To lay one's tired behind down.

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szy

New Member
Persian/Polish/Chinese
Hi there,

I would like someone to please define this.." Tired behind down" what does it really mean?

I laid my "tired behind down"
I sit my "tired behind down"
you better sit your "tired behind down"


what does "tired behind down" actually mean? and how?


Thanks,
Szy
 
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  • PaulQ

    Senior Member
    UK
    English - England
    Please name the source of this and some context, e.g. What is happening? Who is saying it?
     

    szy

    New Member
    Persian/Polish/Chinese
    Please name the source of this and some context, e.g. What is happening? Who is saying it?
    CORRECTION!
    Sorry.. it shd be read as "tired behind down"

    I have just heard it from a friend., he said.. "he's home, just laid his tired behind down, his nap time's creeping in..."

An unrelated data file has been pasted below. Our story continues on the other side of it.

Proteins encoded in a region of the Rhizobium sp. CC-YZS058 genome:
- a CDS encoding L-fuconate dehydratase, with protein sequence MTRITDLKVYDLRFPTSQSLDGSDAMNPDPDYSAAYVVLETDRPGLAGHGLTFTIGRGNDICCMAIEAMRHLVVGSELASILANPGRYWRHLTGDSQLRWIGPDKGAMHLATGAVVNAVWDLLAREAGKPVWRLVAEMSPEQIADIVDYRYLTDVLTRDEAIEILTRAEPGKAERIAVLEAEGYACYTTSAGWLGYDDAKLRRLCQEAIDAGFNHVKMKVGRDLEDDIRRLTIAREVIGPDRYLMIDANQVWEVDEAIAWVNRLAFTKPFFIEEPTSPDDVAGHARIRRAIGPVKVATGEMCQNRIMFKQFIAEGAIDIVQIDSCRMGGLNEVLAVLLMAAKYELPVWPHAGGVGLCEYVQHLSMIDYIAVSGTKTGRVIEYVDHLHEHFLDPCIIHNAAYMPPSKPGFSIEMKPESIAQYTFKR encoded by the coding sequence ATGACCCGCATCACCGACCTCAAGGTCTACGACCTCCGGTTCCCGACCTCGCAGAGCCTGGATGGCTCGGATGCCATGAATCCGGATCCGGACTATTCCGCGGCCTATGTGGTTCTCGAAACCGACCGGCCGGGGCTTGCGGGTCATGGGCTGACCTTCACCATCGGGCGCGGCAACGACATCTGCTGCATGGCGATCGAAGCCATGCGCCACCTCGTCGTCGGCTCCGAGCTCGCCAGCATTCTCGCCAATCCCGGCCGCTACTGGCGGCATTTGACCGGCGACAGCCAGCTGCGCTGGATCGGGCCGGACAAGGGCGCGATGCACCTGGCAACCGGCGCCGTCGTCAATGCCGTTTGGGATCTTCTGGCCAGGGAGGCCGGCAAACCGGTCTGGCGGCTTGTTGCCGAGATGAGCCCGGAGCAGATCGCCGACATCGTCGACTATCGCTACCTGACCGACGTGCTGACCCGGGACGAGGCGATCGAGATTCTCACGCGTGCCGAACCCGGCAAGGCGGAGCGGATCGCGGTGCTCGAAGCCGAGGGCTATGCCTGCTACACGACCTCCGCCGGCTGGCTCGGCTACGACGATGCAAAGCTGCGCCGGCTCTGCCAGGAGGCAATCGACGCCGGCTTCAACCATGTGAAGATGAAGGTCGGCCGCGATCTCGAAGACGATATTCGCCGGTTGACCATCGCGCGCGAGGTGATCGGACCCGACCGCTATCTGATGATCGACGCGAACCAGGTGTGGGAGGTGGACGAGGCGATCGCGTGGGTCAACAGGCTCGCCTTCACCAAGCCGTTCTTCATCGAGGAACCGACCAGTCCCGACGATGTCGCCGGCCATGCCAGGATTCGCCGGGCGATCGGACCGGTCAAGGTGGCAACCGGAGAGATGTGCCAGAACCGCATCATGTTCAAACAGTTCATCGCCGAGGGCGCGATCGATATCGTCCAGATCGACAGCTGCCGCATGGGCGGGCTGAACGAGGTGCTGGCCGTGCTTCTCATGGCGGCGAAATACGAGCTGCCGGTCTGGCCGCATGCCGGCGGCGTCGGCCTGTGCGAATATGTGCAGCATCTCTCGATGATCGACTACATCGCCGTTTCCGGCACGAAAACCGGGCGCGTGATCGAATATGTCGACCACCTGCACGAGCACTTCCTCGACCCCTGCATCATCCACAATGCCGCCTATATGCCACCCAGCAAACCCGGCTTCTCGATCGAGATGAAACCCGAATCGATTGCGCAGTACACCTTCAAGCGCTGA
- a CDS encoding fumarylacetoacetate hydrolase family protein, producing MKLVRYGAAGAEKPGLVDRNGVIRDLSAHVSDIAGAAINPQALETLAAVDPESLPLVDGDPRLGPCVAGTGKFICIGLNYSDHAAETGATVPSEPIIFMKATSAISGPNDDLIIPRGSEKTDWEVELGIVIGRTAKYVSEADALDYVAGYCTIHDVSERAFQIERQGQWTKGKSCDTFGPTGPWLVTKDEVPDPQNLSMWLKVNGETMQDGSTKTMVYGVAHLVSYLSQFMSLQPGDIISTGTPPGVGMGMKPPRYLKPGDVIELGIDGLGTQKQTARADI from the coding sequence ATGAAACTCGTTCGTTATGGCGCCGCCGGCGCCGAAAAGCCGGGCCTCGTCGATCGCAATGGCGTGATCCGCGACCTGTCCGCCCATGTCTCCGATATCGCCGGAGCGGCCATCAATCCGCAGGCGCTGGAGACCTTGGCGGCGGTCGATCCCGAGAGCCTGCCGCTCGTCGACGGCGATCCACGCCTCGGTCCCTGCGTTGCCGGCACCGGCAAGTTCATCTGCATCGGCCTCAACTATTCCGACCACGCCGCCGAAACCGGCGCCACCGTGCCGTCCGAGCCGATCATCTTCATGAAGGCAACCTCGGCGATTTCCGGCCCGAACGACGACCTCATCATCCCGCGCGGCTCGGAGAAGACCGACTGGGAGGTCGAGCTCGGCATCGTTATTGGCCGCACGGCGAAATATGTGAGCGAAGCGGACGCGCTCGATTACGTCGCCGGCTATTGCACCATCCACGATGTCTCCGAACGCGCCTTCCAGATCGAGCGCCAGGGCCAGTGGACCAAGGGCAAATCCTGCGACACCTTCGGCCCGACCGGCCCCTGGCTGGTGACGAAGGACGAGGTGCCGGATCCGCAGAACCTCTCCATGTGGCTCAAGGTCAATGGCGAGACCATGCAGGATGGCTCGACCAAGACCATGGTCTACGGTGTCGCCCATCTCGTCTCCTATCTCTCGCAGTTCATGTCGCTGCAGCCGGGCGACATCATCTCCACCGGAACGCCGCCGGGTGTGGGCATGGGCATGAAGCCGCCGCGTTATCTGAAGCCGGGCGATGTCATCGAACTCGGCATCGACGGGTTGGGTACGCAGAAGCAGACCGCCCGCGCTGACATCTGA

szy

    New Member
    Persian/Polish/Chinese
    Where did you see or hear this? And are you sure it wasn't "tired behind down?"

    CORRECTION!
    Sorry.. it should be read as "tired behind down"

    I have just heard it from a friend., he said.. "he's home, just laid his tired behind down, his nap time's creeping in..."
     
    Last edited by a moderator:

    JustKate

    Senior Member
    Behind is a euphemism for butt. However, it's being used in a very idiomatic way here. People do quite often have butt or one of its various euphemisms stand in for "yourself" or "myself." In other words, rather than saying "Get over here!" someone might way "Get your butt/behind/bottom/ass over here." Or they might say "I'm exhausted. I'm going to get my tired butt (behind/bottom/etc.) to bed."

    I think that's what behind means here. The friend is saying that "He's home, he's tired, he just laid himself down for a nap."

    It's a pretty odd idiom, now that I think about it. It's not very logical. But even though it's odd, it's fairly common.
     
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